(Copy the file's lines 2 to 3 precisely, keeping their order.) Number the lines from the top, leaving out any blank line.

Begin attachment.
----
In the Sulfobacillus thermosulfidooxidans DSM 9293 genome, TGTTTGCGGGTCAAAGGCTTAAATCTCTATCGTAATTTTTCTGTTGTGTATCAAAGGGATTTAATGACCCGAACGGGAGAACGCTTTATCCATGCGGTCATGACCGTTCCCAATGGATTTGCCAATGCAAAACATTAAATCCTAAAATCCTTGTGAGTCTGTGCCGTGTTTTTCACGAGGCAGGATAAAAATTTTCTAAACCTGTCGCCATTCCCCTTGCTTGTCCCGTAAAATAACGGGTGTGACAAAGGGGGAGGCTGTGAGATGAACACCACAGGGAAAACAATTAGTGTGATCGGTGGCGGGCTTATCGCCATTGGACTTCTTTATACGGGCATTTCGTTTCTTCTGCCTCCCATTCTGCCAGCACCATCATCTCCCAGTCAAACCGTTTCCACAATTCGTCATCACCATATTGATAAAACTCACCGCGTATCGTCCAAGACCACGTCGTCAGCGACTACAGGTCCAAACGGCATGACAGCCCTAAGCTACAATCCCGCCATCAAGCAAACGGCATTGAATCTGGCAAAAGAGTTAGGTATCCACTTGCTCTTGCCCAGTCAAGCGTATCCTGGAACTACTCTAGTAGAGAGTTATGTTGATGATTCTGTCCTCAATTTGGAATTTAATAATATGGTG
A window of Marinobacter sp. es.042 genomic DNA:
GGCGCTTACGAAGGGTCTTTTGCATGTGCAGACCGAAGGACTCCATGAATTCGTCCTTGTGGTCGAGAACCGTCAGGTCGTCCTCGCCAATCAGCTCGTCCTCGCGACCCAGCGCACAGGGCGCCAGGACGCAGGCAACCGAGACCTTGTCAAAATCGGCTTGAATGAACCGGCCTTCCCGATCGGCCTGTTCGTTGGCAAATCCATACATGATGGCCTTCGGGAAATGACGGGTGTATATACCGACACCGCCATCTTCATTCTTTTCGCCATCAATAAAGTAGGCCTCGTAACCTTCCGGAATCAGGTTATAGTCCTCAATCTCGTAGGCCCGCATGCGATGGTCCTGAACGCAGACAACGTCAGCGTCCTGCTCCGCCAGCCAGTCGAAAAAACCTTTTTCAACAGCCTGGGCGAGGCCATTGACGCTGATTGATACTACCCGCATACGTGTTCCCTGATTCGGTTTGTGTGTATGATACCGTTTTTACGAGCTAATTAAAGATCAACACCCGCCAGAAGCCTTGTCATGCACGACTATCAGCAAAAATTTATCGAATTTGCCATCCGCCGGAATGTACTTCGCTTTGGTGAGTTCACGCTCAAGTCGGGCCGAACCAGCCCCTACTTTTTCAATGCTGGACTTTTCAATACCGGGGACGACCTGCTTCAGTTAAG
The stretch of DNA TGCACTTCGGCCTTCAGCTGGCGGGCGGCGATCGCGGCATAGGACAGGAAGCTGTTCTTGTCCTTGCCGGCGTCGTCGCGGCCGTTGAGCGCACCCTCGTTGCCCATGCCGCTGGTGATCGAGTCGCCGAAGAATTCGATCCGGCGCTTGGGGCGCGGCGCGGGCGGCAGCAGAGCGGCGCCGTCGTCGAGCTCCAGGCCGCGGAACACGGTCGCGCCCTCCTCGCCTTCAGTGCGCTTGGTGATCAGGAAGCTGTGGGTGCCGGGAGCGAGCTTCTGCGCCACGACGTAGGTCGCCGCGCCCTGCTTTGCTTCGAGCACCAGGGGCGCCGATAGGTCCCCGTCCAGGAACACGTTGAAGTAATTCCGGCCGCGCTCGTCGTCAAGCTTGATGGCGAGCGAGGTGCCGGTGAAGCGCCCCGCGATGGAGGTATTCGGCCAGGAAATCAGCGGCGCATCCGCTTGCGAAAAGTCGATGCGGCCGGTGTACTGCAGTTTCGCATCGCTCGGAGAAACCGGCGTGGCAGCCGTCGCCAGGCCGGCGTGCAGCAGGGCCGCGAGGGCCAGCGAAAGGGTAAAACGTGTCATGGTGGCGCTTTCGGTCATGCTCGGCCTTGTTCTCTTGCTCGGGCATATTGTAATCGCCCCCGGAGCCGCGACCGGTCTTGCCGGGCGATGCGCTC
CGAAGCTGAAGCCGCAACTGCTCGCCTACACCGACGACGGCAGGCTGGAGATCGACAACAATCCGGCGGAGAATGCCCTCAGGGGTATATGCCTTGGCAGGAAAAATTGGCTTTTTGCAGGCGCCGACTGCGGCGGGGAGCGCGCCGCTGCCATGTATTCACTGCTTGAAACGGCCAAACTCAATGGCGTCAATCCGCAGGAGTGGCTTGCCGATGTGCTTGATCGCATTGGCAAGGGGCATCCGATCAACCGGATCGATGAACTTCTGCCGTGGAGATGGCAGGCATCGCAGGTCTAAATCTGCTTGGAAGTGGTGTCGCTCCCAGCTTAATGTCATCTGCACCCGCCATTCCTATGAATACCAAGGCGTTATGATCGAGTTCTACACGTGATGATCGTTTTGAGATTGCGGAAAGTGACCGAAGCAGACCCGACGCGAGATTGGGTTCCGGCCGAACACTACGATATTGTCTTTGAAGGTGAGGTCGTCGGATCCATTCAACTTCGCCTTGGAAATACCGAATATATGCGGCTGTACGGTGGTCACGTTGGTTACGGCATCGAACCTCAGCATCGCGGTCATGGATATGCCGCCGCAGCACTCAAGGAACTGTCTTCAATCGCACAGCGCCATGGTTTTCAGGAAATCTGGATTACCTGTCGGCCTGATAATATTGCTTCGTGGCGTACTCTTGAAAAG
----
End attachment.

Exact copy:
A window of Marinobacter sp. es.042 genomic DNA:
GGCGCTTACGAAGGGTCTTTTGCATGTGCAGACCGAAGGACTCCATGAATTCGTCCTTGTGGTCGAGAACCGTCAGGTCGTCCTCGCCAATCAGCTCGTCCTCGCGACCCAGCGCACAGGGCGCCAGGACGCAGGCAACCGAGACCTTGTCAAAATCGGCTTGAATGAACCGGCCTTCCCGATCGGCCTGTTCGTTGGCAAATCCATACATGATGGCCTTCGGGAAATGACGGGTGTATATACCGACACCGCCATCTTCATTCTTTTCGCCATCAATAAAGTAGGCCTCGTAACCTTCCGGAATCAGGTTATAGTCCTCAATCTCGTAGGCCCGCATGCGATGGTCCTGAACGCAGACAACGTCAGCGTCCTGCTCCGCCAGCCAGTCGAAAAAACCTTTTTCAACAGCCTGGGCGAGGCCATTGACGCTGATTGATACTACCCGCATACGTGTTCCCTGATTCGGTTTGTGTGTATGATACCGTTTTTACGAGCTAATTAAAGATCAACACCCGCCAGAAGCCTTGTCATGCACGACTATCAGCAAAAATTTATCGAATTTGCCATCCGCCGGAATGTACTTCGCTTTGGTGAGTTCACGCTCAAGTCGGGCCGAACCAGCCCCTACTTTTTCAATGCTGGACTTTTCAATACCGGGGACGACCTGCTTCAGTTAAG